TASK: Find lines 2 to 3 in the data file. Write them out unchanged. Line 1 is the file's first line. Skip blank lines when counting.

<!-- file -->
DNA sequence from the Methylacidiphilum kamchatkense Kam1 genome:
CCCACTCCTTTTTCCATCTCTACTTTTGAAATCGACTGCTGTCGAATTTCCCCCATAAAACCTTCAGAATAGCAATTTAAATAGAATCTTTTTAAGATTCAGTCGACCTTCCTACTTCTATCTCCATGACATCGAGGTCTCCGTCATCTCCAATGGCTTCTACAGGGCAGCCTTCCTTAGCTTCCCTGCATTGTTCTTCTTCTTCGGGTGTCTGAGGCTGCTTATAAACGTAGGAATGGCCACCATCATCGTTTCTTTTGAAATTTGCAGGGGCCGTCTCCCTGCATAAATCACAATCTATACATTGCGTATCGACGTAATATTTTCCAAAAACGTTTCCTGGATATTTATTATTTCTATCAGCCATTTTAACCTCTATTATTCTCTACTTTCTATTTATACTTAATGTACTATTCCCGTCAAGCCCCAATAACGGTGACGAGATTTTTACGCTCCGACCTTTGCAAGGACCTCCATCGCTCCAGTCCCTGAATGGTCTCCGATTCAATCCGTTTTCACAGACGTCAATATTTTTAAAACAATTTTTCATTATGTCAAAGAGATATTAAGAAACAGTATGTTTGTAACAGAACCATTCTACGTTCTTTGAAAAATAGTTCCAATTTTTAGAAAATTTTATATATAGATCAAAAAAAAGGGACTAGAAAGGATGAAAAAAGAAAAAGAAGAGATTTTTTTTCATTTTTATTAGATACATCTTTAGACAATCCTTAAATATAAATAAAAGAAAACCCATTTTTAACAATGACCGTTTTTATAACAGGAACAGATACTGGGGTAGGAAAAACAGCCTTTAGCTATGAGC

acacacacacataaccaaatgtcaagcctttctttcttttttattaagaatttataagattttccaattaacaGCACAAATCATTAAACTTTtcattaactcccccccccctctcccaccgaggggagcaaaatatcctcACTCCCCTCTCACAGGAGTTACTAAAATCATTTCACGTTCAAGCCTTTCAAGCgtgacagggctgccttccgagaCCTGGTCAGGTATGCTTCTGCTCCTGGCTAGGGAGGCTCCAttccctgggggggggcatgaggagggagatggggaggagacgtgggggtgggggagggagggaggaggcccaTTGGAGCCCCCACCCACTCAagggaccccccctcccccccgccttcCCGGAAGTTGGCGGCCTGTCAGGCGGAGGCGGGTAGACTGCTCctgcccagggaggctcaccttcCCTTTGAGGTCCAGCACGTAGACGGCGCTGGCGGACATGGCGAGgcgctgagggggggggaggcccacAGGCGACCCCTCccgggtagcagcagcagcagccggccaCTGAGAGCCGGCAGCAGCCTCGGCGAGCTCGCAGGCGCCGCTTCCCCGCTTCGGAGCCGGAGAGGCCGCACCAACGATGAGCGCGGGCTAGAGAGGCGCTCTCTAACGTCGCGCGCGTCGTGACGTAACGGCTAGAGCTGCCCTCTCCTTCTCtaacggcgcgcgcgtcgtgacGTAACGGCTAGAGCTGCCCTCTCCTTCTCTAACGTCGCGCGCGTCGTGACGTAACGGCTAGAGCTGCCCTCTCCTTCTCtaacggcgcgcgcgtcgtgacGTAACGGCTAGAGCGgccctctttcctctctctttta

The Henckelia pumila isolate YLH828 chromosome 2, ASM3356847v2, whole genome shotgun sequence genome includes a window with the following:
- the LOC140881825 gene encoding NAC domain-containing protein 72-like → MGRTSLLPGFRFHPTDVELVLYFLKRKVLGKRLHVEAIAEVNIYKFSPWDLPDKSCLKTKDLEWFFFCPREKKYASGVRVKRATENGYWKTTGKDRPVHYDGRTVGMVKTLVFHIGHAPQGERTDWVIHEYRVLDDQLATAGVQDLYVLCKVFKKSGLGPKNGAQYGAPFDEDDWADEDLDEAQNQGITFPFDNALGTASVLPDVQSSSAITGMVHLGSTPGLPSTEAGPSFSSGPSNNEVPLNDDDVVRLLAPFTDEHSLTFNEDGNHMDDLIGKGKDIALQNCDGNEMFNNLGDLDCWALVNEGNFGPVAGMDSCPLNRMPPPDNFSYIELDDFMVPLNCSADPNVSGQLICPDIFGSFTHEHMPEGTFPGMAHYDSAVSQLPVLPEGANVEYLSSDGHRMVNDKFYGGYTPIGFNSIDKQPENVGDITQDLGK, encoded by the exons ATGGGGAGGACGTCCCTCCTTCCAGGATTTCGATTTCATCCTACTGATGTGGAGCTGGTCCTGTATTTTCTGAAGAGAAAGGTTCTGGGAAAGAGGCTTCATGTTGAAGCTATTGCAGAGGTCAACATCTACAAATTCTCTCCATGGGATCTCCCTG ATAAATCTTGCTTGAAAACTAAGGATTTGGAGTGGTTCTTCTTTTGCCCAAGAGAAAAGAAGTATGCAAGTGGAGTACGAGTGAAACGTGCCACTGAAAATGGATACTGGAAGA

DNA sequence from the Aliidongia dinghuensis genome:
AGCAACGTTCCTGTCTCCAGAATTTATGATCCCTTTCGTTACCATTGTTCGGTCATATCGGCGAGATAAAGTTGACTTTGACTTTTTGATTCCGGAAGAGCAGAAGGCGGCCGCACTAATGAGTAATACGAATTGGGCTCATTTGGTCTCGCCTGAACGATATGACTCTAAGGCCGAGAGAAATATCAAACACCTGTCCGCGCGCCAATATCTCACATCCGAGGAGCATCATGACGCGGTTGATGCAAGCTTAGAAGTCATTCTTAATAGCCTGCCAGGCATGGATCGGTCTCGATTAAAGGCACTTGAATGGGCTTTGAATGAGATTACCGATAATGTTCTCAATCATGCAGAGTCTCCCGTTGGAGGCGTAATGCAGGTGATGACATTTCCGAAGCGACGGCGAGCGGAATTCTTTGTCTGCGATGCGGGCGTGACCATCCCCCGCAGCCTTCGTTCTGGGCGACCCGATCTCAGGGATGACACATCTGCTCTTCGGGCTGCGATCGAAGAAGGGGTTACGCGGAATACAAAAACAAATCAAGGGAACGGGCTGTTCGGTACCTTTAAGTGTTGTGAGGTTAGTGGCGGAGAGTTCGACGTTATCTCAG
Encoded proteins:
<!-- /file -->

CCCACTCCTTTTTCCATCTCTACTTTTGAAATCGACTGCTGTCGAATTTCCCCCATAAAACCTTCAGAATAGCAATTTAAATAGAATCTTTTTAAGATTCAGTCGACCTTCCTACTTCTATCTCCATGACATCGAGGTCTCCGTCATCTCCAATGGCTTCTACAGGGCAGCCTTCCTTAGCTTCCCTGCATTGTTCTTCTTCTTCGGGTGTCTGAGGCTGCTTATAAACGTAGGAATGGCCACCATCATCGTTTCTTTTGAAATTTGCAGGGGCCGTCTCCCTGCATAAATCACAATCTATACATTGCGTATCGACGTAATATTTTCCAAAAACGTTTCCTGGATATTTATTATTTCTATCAGCCATTTTAACCTCTATTATTCTCTACTTTCTATTTATACTTAATGTACTATTCCCGTCAAGCCCCAATAACGGTGACGAGATTTTTACGCTCCGACCTTTGCAAGGACCTCCATCGCTCCAGTCCCTGAATGGTCTCCGATTCAATCCGTTTTCACAGACGTCAATATTTTTAAAACAATTTTTCATTATGTCAAAGAGATATTAAGAAACAGTATGTTTGTAACAGAACCATTCTACGTTCTTTGAAAAATAGTTCCAATTTTTAGAAAATTTTATATATAGATCAAAAAAAAGGGACTAGAAAGGATGAAAAAAGAAAAAGAAGAGATTTTTTTTCATTTTTATTAGATACATCTTTAGACAATCCTTAAATATAAATAAAAGAAAACCCATTTTTAACAATGACCGTTTTTATAACAGGAACAGATACTGGGGTAGGAAAAACAGCCTTTAGCTATGAGC

acacacacacataaccaaatgtcaagcctttctttcttttttattaagaatttataagattttccaattaacaGCACAAATCATTAAACTTTtcattaactcccccccccctctcccaccgaggggagcaaaatatcctcACTCCCCTCTCACAGGAGTTACTAAAATCATTTCACGTTCAAGCCTTTCAAGCgtgacagggctgccttccgagaCCTGGTCAGGTATGCTTCTGCTCCTGGCTAGGGAGGCTCCAttccctgggggggggcatgaggagggagatggggaggagacgtgggggtgggggagggagggaggaggcccaTTGGAGCCCCCACCCACTCAagggaccccccctcccccccgccttcCCGGAAGTTGGCGGCCTGTCAGGCGGAGGCGGGTAGACTGCTCctgcccagggaggctcaccttcCCTTTGAGGTCCAGCACGTAGACGGCGCTGGCGGACATGGCGAGgcgctgagggggggggaggcccacAGGCGACCCCTCccgggtagcagcagcagcagccggccaCTGAGAGCCGGCAGCAGCCTCGGCGAGCTCGCAGGCGCCGCTTCCCCGCTTCGGAGCCGGAGAGGCCGCACCAACGATGAGCGCGGGCTAGAGAGGCGCTCTCTAACGTCGCGCGCGTCGTGACGTAACGGCTAGAGCTGCCCTCTCCTTCTCtaacggcgcgcgcgtcgtgacGTAACGGCTAGAGCTGCCCTCTCCTTCTCTAACGTCGCGCGCGTCGTGACGTAACGGCTAGAGCTGCCCTCTCCTTCTCtaacggcgcgcgcgtcgtgacGTAACGGCTAGAGCGgccctctttcctctctctttta